Records: Lakers 15-17 (11th in the West), Nuggets 19-16 (8th in the West)
Offensive ratings: Lakers 106.4 (6th in the NBA), Nuggets 105.0 (8th in the NBA)
Defensive ratings: Lakers 103.1 (18th in the NBA), Nuggets 101.9 (13th in the NBA)
Projected Starting Lineups: Lakers: Steve Nash, Kobe Bryant, Metta World Peace, Pau Gasol, Dwight Howard
Nuggets: Ty Lawson, Andre Iguodala, Danilo Gallinari, Kenneth Faried, Kosta Koufos
Injuries: Lakers: Steve Blake (out), Chris Duhon (questionable); Nuggets: Wilson Chandler (out)
What more can be written about this group of Lakers that hasn’t been already? I mean, I am asking seriously.
At this point, until proven otherwise, this Laker team isn’t too different than the one that Mike Brown was fired for coaching to a 1-4 record. And, maybe more accurately, they look like Phil Jackson’s last team (the one swept by Dallas) only a bit older and a bit less together/familiar with each other.
There are reasons the team hasn’t looked its best. These reasons are valid. Dwight Howard doesn’t look like himself physically on most nights. Pau Gasol is either in full decline (which, coming off his Summer in London seems far fetched, but is possible) or is a combination of dinged up physically and being misused offensively. Kobe and Nash are playing well offensively but must be compensated for defensively in ways that compromise the integrity of their defensive schemes. The rest of the roster is unbalanced and inconsistent in their performance from night to night. Add in an early season coaching change and what an upheaval like that means and this is the result.
It’s also not good enough. The season is pretty much at that stage where the team has to start showing what it is capable of being on a more consistent basis, regardless of opponent. It needs to start forming good habits to replace some of the bad ones that have formed in their first 32 games. Strides had been made (5 straight wins!), but then they were given right back (losers in 3 of their next 4). Continuing that type of up and down play will not get them very far this season, maybe not even an invitation to the tournament.
Which makes games like tonight’s pretty important in the larger scheme of things. The Nuggets are one of the teams currently ahead of the Lakers in the standings. Simple math tells us that in order for the Lakers to get into the playoffs they need to win games and they need teams like the Nuggets (currently in 8th) to lose. The best way to accomplish both tasks is to win this game.
The last time these two teams met was the day after Christmas. Both teams flew into Denver after playing in Los Angeles on Christmas Day, but the Nuggets (though arriving later) looked to be the fresher team. They brought more energy to the game (spurred on by their home crowd) and beat the Lakers with a combination of hustle, heart, and skill. They shot the ball well, frustrated the Lakers with physicality on the backboards, and thoroughly deflated them after their win against the Knicks the night before.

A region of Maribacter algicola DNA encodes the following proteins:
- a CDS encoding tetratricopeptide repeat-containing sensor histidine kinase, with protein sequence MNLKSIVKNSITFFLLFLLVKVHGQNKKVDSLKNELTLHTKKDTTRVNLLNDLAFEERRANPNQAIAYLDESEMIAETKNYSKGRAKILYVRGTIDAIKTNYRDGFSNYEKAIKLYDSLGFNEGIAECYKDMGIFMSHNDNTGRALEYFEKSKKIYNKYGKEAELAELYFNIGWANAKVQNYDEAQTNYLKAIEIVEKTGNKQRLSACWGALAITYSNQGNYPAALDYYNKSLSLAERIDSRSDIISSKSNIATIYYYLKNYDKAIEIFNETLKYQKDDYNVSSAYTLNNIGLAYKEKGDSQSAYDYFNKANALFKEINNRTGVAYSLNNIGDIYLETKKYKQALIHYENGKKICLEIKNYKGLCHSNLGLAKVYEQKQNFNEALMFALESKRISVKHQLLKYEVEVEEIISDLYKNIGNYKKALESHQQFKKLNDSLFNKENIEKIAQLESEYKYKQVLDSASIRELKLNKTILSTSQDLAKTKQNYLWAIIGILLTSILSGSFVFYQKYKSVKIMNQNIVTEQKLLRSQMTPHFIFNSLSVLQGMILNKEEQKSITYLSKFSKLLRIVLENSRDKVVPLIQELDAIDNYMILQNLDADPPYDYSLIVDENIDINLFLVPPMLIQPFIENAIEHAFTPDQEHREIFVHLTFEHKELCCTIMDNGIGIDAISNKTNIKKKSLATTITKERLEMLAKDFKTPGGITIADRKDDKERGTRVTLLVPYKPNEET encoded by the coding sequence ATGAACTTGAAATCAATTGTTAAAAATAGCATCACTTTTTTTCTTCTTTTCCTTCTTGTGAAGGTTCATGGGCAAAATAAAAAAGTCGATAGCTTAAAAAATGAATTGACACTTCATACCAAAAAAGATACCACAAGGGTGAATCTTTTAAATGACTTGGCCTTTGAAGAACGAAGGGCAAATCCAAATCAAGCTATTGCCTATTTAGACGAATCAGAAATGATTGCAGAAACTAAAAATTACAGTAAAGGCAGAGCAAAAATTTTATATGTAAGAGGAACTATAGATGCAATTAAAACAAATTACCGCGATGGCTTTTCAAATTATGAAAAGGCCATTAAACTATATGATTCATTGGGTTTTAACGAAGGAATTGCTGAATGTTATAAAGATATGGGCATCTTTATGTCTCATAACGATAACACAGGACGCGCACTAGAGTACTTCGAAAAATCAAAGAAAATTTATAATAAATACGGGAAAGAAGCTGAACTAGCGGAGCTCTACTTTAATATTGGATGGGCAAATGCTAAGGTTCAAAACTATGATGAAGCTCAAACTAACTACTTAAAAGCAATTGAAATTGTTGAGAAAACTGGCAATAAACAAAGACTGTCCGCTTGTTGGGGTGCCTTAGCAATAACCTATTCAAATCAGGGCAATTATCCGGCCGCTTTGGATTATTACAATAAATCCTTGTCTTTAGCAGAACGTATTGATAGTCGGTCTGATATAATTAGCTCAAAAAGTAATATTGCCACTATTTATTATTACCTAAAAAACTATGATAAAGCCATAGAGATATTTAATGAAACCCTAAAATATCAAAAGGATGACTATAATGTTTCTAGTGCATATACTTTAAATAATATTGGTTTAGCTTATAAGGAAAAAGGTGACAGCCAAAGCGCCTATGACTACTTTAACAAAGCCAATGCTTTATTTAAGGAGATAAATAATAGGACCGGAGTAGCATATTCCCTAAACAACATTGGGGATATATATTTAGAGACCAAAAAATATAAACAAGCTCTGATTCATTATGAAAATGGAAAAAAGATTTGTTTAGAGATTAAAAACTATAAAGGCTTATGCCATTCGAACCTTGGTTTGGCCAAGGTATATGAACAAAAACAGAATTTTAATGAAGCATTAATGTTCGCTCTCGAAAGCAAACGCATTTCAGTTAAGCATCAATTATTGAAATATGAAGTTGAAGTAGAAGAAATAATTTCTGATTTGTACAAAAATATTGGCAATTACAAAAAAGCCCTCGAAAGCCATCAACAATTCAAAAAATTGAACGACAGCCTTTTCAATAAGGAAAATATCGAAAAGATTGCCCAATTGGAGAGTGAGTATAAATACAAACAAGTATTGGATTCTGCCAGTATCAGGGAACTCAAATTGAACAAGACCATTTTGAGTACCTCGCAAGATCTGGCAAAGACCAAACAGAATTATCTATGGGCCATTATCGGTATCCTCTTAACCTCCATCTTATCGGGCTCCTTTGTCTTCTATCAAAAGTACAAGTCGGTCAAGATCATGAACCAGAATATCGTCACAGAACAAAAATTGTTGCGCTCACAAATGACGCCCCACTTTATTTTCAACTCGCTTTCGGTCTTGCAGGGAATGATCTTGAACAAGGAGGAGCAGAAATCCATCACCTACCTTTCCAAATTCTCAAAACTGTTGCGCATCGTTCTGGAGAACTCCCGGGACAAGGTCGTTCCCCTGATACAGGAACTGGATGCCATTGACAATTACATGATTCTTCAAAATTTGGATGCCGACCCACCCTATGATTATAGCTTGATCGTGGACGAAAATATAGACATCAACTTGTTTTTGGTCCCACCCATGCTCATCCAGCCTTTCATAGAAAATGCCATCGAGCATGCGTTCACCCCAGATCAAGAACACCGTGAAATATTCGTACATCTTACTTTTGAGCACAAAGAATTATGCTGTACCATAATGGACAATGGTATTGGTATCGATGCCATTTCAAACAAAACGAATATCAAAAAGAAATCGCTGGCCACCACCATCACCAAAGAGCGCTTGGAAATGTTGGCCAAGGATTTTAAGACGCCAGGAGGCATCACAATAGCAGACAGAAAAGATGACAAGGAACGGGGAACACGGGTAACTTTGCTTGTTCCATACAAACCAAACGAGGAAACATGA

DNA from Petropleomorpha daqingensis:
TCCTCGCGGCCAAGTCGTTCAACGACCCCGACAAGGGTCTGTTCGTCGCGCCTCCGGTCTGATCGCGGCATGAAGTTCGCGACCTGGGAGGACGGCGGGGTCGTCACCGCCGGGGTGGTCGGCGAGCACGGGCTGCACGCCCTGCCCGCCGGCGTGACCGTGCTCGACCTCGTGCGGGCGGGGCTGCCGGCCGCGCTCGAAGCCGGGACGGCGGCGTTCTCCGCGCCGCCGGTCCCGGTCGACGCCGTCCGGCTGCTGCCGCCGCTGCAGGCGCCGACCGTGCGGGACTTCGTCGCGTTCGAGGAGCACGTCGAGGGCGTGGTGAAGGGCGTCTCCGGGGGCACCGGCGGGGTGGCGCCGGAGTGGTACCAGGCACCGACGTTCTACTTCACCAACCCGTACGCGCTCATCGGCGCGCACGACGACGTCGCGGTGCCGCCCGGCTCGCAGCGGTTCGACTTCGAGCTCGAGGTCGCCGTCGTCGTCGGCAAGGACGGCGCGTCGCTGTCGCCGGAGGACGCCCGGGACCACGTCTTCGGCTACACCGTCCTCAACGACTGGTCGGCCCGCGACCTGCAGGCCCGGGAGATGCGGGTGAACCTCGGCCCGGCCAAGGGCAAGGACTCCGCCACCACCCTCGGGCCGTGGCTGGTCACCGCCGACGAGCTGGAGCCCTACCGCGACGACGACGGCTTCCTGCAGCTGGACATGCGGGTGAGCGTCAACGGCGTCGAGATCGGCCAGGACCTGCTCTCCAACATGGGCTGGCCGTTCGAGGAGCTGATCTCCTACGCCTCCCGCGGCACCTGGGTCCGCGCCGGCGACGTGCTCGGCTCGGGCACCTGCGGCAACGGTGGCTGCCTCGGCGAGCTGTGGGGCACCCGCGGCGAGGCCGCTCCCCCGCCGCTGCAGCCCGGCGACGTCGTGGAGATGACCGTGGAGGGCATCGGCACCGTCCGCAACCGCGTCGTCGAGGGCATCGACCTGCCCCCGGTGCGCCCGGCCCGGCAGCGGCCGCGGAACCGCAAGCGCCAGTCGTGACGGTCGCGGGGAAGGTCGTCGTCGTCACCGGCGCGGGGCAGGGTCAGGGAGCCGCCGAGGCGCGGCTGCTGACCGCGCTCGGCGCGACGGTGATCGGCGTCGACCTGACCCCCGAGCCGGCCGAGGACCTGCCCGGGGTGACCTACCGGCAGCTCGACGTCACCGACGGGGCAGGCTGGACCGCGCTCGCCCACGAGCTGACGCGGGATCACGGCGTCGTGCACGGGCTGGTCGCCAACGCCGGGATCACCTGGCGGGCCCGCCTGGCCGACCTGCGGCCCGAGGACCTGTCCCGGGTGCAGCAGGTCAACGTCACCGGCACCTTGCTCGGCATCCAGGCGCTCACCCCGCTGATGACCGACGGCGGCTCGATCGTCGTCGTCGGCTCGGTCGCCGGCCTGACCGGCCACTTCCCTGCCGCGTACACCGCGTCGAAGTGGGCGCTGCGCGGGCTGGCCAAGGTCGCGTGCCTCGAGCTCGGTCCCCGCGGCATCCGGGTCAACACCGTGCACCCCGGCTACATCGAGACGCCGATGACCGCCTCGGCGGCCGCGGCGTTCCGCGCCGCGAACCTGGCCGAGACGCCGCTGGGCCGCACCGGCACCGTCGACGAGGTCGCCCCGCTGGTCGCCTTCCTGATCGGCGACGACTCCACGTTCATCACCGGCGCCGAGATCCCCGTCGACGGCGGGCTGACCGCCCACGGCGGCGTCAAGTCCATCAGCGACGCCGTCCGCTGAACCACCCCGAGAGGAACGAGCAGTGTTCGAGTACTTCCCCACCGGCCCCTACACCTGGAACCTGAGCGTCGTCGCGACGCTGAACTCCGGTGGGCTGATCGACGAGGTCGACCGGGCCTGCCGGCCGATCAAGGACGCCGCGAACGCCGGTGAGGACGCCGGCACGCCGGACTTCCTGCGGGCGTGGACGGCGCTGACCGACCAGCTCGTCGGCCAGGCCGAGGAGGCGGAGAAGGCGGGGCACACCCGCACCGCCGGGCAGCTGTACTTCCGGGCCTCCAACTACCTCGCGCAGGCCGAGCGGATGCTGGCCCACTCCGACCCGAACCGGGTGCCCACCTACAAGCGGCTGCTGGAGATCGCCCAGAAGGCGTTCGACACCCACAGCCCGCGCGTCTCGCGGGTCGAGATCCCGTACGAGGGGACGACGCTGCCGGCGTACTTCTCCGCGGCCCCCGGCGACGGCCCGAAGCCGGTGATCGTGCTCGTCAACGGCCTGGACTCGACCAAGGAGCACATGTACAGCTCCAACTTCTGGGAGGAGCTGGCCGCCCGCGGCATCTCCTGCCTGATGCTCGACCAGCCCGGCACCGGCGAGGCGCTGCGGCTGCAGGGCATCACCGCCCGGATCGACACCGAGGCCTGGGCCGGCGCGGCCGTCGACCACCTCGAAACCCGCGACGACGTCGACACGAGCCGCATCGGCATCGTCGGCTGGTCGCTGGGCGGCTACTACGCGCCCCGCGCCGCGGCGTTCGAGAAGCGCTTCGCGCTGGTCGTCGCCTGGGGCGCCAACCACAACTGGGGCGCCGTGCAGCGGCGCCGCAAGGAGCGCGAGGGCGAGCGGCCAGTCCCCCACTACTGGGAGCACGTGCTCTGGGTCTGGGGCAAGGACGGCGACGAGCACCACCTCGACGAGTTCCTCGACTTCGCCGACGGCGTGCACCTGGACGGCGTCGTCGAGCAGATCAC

Tonight, it’s the Lakers who are at home and only the Nuggets played last night (a win over the Jazz in Denver). How this translates to the game remains to be seen, but the Lakers should be the fresher team — if not at the outset, then be the end of the contest. The key is, however, that the Lakers play with that requisite energy the entire game to exceed what the Nuggets bring.
Furthermore, the Lakers must remain disciplined to their scouting reports and understand the subtle shifts of late. The Nuggets want to play fast and they want to attack the paint both on when shots are taken and directly proceeding them. They will try to get to the rim for their field goal attempts and then crash the glass to collect the misses. The Lakers must build a wall around the paint and keep Faried, McGee, and company from hitting the glass after Iguodala, Lawson, and Gallo attack the paint.
Speaking of Gallo, he’s been shooting the ball well from behind the arc lately, making 15 of his 30 three point shots in his last five games. With Ron back in the starting lineup, it will be on him to chase him around the perimeter and run him off the line. It will then be on Ron’s teammates to step up and help on the ensuing dribble penetration while continuing to rotate after passes are made and shots are attempted.
But controlling the feel of this game is what’s most important for the Lakers. Both teams play fast, but a tempo too quick will clearly favor the Nuggets regardless of who played last night. The Lakers must slow them down enough to make them grind out possessions offensively and then play with enough pace back at them to make them defend multiple options over a single play. This isn’t the easiest thing to pull off but it’s the way to get them frustrated on both ends, and the way to win the game.
Where you can watch: 6:30pm start on TWC Sportsnet. Also listen on ESPN Radio 710AM.